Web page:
Beulah Louise Henry

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For the U.S. film actress (born in 1911), see Louise Henry (actress).

Beulah Louise Henry (September 28, 1887 – 1973[1]) was an American inventor. In the 1930s, she was given the nickname "Lady Edison" for her many inventions.[2][3][4]

Her inventions include a bobbin-free sewing machine and a vacuum ice cream freezer. Though she was awarded around 49 patents over her lifetime, she had around 110 inventions total.[2]

Early Life and Education[edit]

She was born in North Carolina,[5] the daughter of Walter R. and Beulah Henry. She was the granddaughter of former North Carolina Governor W. W. Holden and a direct descendant of Patrick Henry. From 1909 to 1912 she attended North Carolina Presbyterian College and Elizabeth College in Charlotte, North Carolina, where she submitted her first patents.[3]

Career as Inventor - New York City[edit]

She moved to New York City by 1924, where she founded two companies. She worked as an inventor for the Nicholas Machine Works from 1939 to 1955. She also served as a consultant for many companies that manufactured her inventions, including the Mergenthaler Linotype Company and the International Doll Company. She lived in New York hotels, belonged to a variety of scientific societies, and never married.[3]

Inventions[edit]

A partial list of Henry's inventions includes:[6]

  • vacuum ice cream freezer (1912) US 1037762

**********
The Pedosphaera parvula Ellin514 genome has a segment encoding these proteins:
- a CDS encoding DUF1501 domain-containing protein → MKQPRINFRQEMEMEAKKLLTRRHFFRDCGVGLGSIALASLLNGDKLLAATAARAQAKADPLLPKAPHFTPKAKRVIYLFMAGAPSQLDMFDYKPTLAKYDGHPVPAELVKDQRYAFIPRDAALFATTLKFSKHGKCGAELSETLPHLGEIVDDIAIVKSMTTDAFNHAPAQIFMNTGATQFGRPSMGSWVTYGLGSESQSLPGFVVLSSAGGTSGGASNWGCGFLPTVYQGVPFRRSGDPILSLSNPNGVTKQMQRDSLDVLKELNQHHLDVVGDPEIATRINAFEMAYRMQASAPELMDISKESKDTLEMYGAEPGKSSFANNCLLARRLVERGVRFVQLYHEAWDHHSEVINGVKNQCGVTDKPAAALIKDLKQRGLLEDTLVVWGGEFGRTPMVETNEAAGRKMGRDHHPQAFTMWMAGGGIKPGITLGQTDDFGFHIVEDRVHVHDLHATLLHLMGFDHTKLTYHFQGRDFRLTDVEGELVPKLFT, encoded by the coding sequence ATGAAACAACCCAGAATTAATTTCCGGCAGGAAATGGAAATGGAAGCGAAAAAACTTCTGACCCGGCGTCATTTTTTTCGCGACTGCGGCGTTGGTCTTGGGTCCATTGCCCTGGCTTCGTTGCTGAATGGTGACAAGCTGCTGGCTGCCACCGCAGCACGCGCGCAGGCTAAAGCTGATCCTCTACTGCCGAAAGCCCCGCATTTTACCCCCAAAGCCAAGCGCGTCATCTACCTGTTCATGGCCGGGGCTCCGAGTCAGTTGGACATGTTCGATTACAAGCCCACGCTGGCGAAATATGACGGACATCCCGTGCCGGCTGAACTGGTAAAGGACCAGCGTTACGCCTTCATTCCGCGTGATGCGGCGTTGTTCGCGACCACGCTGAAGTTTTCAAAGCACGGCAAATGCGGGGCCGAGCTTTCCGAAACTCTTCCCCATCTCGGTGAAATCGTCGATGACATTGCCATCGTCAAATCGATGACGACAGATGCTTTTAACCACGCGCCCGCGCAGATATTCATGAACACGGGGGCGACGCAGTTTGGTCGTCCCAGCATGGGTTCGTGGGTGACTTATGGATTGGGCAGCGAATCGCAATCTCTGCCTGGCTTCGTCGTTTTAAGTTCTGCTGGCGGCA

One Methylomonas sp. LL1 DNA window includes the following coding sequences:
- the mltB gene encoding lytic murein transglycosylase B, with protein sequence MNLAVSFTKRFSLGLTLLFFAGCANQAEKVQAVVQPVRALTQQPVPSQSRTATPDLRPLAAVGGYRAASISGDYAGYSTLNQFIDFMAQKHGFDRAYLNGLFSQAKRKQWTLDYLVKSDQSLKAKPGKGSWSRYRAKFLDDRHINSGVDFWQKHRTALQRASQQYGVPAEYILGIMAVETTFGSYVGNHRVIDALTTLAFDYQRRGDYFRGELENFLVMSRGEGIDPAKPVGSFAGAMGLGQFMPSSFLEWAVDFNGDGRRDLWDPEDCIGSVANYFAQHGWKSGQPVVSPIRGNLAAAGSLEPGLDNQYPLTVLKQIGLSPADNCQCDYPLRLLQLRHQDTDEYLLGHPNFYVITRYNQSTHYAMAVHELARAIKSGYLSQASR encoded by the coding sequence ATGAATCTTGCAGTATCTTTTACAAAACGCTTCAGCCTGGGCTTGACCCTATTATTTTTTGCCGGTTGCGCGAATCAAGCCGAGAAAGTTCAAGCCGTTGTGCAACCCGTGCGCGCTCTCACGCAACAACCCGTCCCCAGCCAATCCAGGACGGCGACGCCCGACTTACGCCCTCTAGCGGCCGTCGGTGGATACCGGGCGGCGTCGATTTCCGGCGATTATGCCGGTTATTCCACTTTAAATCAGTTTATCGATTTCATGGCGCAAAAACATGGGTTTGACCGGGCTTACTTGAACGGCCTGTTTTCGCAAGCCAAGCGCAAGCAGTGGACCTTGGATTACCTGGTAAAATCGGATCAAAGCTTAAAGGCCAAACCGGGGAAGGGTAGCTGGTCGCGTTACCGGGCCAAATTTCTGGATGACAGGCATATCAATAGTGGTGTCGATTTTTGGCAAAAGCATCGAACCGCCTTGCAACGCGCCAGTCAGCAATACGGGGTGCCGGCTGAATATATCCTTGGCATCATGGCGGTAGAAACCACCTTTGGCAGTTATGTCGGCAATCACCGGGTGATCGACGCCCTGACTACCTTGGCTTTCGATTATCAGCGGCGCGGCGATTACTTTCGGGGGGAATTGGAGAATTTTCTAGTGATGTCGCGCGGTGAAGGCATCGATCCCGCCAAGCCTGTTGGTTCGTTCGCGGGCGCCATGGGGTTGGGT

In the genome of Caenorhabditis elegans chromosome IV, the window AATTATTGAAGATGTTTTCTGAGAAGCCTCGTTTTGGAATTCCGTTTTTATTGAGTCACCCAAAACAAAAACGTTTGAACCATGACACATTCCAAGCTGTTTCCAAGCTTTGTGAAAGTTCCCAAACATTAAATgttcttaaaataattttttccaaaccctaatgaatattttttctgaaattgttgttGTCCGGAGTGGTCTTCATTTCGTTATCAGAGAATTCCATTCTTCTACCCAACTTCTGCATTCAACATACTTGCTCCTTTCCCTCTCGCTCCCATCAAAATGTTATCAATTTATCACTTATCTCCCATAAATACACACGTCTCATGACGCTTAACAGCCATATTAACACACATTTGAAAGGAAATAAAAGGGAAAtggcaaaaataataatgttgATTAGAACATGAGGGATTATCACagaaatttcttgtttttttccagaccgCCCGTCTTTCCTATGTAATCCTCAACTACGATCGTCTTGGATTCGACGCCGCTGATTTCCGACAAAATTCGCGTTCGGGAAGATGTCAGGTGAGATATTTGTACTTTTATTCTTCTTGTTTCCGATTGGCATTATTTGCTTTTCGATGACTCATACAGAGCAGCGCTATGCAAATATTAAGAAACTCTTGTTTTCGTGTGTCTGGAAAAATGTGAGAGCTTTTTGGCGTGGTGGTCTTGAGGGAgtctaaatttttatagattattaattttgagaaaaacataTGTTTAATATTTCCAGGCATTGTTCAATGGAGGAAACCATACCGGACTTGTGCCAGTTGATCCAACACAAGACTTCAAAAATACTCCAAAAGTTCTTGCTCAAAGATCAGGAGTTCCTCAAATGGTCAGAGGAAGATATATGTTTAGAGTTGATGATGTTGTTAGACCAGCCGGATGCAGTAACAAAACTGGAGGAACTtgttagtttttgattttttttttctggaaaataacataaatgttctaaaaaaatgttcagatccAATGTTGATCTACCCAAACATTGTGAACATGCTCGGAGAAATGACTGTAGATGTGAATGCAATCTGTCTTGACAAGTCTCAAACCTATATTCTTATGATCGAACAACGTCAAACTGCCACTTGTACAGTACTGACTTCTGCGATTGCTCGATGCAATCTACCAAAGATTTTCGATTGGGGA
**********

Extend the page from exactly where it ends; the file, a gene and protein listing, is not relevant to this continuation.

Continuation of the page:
• umbrella with a variety different colored snap-on cloth covers (1924)
  • the first bobbinless sewing machine (1940)
  • "Protograph" - worked with a manual typewriter to make four copies of a document (1932)
  • "Continuously-attached Envelopes" for mass mailings (1952)
  • "Dolly Dips" soap-filled sponges for children (1929)
  • "Miss Illusion" doll with eyes that could change color and close (1935)

Henry was inducted into the National Inventors Hall of Fame in 2006.[7]

References[edit]

  1. ^ "IEEE History Center Biography of Beula Louise Henry". ieee.org. Retrieved 2006-08-07. 
  2. ^ a b MIT Inventor of the Week page about Henry
  3. ^ a b c Autumn Stanley. (1993). Mothers and daughters of invention: notes for a revised history of technology. Scarecrow Press, Rutgers. p. 424. Google Books preview.
  4. ^ "Women Gaining In Patent Rolls." (Aug 11, 1940). New York Times pg. 39. "Women can also boast of a Lady Edison. She is Miss Buela Louise Henry of New York City."
  5. ^ Entry for Walter R. Henry, 1910 U.S. Census, Charlotte, North Carolina
  6. ^ "Beulah Henry at about.com". about.com. Retrieved 2006-08-07. 
  7. ^ Biography from the National Inventors Hall of Fame

External links[edit]

Further reading[edit]

  • A profile of Henry and her inventions is given in Stanley's Mothers and Daughters of Invention (1993, Scarecrow Press; 1995, Rutgers University Press), pp. 351–2,366-7,417, 420-26.